Insurers receive an FSS warning
Even though insurers are poised to increase premiums by as much as 10 percent next month, agents are busy soliciting people to buy policies before the Financial Supervisory Service (FSS) cuts the standard rate of interest by a quarter of a percentage point, also expected in April.
The standard rate of interest would go down from the current 3.75 percent to 3.5 percent and represents the yield on insurers’ mandatory reserve deposits. The financial watchdog established the rate to curb excess competition and help maintain insurers’ fiscal soundness. The FSS renews the standard rate of interest every April after considering market rates and the yield on 10-year Treasuries.
The yield of 10-year Treasuries fell to 2.94 percent in February from 3.82 percent in February 2012 and 4.67 percent in February 2011.
A 31-year-old worker surnamed Lee hurriedly bought an insurance policy after a sales agent told him his premium would be 10 percent to 20 percent more for the same coverage if he waited until next month.
“I had a feeling the agent was exaggerating a little bit, but I eventually signed a contract because I felt it’s good for me to get insurance early given that I will have to get it anyway in the future,” said Lee.
Observers said agents are pushing consumers because when the FSS cuts the standard rate of interest, it will boost the amount of the mandatory reserve deposit which will cause insurers to increase premiums.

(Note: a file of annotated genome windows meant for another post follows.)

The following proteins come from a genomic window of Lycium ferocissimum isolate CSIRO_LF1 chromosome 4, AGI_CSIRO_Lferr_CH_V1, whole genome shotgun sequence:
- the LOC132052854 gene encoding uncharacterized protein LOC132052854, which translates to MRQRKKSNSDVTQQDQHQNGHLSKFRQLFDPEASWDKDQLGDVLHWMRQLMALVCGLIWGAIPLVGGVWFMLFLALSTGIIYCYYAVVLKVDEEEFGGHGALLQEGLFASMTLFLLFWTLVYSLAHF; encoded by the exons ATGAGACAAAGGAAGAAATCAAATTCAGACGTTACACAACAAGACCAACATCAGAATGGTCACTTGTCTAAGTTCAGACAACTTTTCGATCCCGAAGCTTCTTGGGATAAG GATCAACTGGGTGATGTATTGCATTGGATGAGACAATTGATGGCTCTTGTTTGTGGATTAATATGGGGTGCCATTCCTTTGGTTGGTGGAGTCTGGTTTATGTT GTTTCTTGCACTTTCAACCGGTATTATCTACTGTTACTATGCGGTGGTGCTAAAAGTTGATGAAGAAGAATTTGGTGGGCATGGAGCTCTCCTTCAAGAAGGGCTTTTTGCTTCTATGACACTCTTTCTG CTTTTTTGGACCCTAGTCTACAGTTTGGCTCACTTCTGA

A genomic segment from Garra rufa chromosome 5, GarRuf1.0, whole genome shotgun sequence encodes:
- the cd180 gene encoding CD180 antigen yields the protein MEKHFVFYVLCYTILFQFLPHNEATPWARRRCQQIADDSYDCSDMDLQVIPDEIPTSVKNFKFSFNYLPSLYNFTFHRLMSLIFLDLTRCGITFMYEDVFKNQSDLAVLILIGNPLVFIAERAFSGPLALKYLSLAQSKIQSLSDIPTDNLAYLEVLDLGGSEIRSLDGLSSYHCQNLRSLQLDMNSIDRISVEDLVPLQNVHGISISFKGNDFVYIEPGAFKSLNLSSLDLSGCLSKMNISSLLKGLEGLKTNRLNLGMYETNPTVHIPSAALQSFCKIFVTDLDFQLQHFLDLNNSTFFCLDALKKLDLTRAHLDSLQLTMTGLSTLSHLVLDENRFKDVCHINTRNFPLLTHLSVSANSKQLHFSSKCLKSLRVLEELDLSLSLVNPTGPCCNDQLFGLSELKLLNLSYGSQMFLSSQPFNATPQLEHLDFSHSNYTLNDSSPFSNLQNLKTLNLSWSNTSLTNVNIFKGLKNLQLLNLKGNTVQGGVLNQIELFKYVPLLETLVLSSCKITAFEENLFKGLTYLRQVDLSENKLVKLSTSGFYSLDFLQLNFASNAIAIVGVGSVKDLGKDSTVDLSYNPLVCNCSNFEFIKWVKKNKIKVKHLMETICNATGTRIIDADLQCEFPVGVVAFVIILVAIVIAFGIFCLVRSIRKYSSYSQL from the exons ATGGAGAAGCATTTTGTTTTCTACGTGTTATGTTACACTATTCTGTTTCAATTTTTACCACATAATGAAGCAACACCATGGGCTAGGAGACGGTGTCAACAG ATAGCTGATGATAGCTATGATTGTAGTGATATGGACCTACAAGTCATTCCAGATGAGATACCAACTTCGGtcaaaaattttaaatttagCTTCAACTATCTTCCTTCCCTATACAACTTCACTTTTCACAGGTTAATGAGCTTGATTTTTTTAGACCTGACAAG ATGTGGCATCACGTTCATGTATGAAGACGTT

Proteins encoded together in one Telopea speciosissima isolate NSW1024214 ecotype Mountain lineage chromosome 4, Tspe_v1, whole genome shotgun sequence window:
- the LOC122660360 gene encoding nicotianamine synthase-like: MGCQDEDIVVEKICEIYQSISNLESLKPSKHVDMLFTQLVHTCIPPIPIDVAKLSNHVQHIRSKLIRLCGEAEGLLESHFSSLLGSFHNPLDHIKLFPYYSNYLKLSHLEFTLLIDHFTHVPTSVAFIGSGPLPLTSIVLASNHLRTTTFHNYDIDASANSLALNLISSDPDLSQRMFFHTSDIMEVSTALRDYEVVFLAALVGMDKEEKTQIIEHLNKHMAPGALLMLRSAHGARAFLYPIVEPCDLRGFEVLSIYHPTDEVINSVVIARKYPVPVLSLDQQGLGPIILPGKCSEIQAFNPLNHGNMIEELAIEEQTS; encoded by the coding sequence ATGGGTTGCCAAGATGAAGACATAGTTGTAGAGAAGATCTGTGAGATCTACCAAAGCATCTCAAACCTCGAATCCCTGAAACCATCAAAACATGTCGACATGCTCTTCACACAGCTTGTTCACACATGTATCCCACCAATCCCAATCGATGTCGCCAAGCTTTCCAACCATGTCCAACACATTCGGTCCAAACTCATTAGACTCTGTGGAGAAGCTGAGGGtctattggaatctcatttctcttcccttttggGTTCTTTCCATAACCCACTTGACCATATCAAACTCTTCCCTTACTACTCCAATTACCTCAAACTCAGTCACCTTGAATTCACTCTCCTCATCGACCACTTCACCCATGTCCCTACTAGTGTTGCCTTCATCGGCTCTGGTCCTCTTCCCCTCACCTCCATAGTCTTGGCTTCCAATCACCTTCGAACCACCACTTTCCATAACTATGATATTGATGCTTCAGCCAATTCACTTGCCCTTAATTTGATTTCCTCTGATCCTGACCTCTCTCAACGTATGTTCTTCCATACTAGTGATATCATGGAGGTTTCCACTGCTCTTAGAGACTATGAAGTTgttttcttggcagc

“We’re expecting the rate cut in April,” said an industry source. “And fresh insurance policies signed from April will be affected by the new standard rate of interest. Existing insurance policies would not be affected by an insurance premium hike.”
Big life insurance companies - including Samsung Life Insurance, Kyobo Life Insurance and Hanwha Life Insurance - and nonlife firms - including Samsung Fire and Marine Insurance, Hyundai Marine and Fire Insurance, and Dongbu Insurance - are in the process of adjusting insurance premiums.
If the standard rate of interest goes down by 0.25 percentage point, market observers estimate premiums will rise between 5 percent and 10 percent for lifetime policies and 2 percent to 3 percent for short- and mid-term policies.
Meanwhile, the FSS said yesterday it will take stern measures against insurers if they continue to pressure consumers.
The financial watchdog has acknowledged that insurers will face pressure to raise premiums, for example between 3 percent and 5 percent for a 20-year policy if the standard rate of interest is cut by 0.25 percentage point. But it said the rate change won’t affect savings-linked and annuity insurance.
The FSS said coverage insurance policies represent 32.5 percent of the overall income from life insurance policies. “The FSS has asked insurers to finalize the level of insurance premium hikes as soon as possible and it will then examine whether they are appropriate,” said Kim Soo-bong, deputy FSS governor. “They cannot raise insurance fees if they fail to provide clear reasons to us why the hike is inevitable.”
By Kim Mi-ju, Kim Chang-gyu [firstname.lastname@example.org]